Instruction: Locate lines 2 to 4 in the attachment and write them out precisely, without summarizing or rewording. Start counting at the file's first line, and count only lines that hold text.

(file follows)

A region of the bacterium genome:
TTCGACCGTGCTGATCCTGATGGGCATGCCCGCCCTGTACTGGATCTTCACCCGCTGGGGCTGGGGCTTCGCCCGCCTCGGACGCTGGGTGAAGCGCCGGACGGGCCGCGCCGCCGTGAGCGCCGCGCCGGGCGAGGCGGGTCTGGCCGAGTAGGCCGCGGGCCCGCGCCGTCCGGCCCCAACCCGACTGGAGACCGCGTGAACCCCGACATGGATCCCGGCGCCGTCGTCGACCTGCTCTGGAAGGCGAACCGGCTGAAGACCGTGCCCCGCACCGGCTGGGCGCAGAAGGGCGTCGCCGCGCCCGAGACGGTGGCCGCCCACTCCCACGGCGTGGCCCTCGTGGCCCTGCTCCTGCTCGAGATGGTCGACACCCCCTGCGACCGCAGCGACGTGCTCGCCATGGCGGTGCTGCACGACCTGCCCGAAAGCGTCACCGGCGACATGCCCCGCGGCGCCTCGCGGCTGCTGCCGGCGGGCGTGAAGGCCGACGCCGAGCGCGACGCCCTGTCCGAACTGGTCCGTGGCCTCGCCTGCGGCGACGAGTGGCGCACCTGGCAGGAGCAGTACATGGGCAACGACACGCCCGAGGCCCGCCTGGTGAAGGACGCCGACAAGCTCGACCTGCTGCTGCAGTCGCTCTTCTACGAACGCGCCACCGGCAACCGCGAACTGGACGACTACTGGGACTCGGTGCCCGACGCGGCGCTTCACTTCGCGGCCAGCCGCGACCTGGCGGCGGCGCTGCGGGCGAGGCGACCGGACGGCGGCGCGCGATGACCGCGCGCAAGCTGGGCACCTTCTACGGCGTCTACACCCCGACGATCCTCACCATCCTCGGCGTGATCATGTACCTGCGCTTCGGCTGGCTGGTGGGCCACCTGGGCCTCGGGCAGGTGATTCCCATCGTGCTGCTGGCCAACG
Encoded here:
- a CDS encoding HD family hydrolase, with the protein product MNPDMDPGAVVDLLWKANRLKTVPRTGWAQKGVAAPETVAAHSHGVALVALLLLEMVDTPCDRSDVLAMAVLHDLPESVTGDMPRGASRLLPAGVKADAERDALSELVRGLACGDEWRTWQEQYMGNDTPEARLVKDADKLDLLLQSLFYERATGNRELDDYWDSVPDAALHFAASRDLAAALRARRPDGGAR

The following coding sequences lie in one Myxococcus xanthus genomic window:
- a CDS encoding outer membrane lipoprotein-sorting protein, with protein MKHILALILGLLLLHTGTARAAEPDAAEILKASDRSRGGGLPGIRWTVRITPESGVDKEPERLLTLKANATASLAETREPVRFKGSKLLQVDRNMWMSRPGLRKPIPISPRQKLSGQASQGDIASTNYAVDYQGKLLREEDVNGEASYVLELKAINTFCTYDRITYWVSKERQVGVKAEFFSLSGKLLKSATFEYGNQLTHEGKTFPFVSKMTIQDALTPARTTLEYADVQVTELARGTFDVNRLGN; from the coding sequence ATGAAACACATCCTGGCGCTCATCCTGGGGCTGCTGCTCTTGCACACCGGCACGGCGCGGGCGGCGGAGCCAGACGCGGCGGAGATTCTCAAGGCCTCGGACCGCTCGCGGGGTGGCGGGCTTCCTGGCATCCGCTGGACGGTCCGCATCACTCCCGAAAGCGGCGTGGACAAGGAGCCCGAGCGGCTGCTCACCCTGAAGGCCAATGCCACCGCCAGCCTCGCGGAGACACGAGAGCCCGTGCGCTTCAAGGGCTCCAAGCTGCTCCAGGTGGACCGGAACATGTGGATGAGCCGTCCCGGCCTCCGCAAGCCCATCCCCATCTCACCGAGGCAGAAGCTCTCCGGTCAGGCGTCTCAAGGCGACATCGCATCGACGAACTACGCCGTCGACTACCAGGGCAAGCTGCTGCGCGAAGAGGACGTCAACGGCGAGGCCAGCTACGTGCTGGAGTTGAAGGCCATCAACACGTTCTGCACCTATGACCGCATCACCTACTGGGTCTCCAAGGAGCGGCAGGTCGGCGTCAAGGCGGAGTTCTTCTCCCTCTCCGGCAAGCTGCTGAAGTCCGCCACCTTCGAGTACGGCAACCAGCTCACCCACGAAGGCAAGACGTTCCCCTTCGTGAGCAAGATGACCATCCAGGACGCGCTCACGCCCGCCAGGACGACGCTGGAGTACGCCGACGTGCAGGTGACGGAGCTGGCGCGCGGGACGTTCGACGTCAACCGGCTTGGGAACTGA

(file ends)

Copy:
TTCGACCGTGCTGATCCTGATGGGCATGCCCGCCCTGTACTGGATCTTCACCCGCTGGGGCTGGGGCTTCGCCCGCCTCGGACGCTGGGTGAAGCGCCGGACGGGCCGCGCCGCCGTGAGCGCCGCGCCGGGCGAGGCGGGTCTGGCCGAGTAGGCCGCGGGCCCGCGCCGTCCGGCCCCAACCCGACTGGAGACCGCGTGAACCCCGACATGGATCCCGGCGCCGTCGTCGACCTGCTCTGGAAGGCGAACCGGCTGAAGACCGTGCCCCGCACCGGCTGGGCGCAGAAGGGCGTCGCCGCGCCCGAGACGGTGGCCGCCCACTCCCACGGCGTGGCCCTCGTGGCCCTGCTCCTGCTCGAGATGGTCGACACCCCCTGCGACCGCAGCGACGTGCTCGCCATGGCGGTGCTGCACGACCTGCCCGAAAGCGTCACCGGCGACATGCCCCGCGGCGCCTCGCGGCTGCTGCCGGCGGGCGTGAAGGCCGACGCCGAGCGCGACGCCCTGTCCGAACTGGTCCGTGGCCTCGCCTGCGGCGACGAGTGGCGCACCTGGCAGGAGCAGTACATGGGCAACGACACGCCCGAGGCCCGCCTGGTGAAGGACGCCGACAAGCTCGACCTGCTGCTGCAGTCGCTCTTCTACGAACGCGCCACCGGCAACCGCGAACTGGACGACTACTGGGACTCGGTGCCCGACGCGGCGCTTCACTTCGCGGCCAGCCGCGACCTGGCGGCGGCGCTGCGGGCGAGGCGACCGGACGGCGGCGCGCGATGACCGCGCGCAAGCTGGGCACCTTCTACGGCGTCTACACCCCGACGATCCTCACCATCCTCGGCGTGATCATGTACCTGCGCTTCGGCTGGCTGGTGGGCCACCTGGGCCTCGGGCAGGTGATTCCCATCGTGCTGCTGGCCAACG
Encoded here:
- a CDS encoding HD family hydrolase, with the protein product MNPDMDPGAVVDLLWKANRLKTVPRTGWAQKGVAAPETVAAHSHGVALVALLLLEMVDTPCDRSDVLAMAVLHDLPESVTGDMPRGASRLLPAGVKADAERDALSELVRGLACGDEWRTWQEQYMGNDTPEARLVKDADKLDLLLQSLFYERATGNRELDDYWDSVPDAALHFAASRDLAAALRARRPDGGAR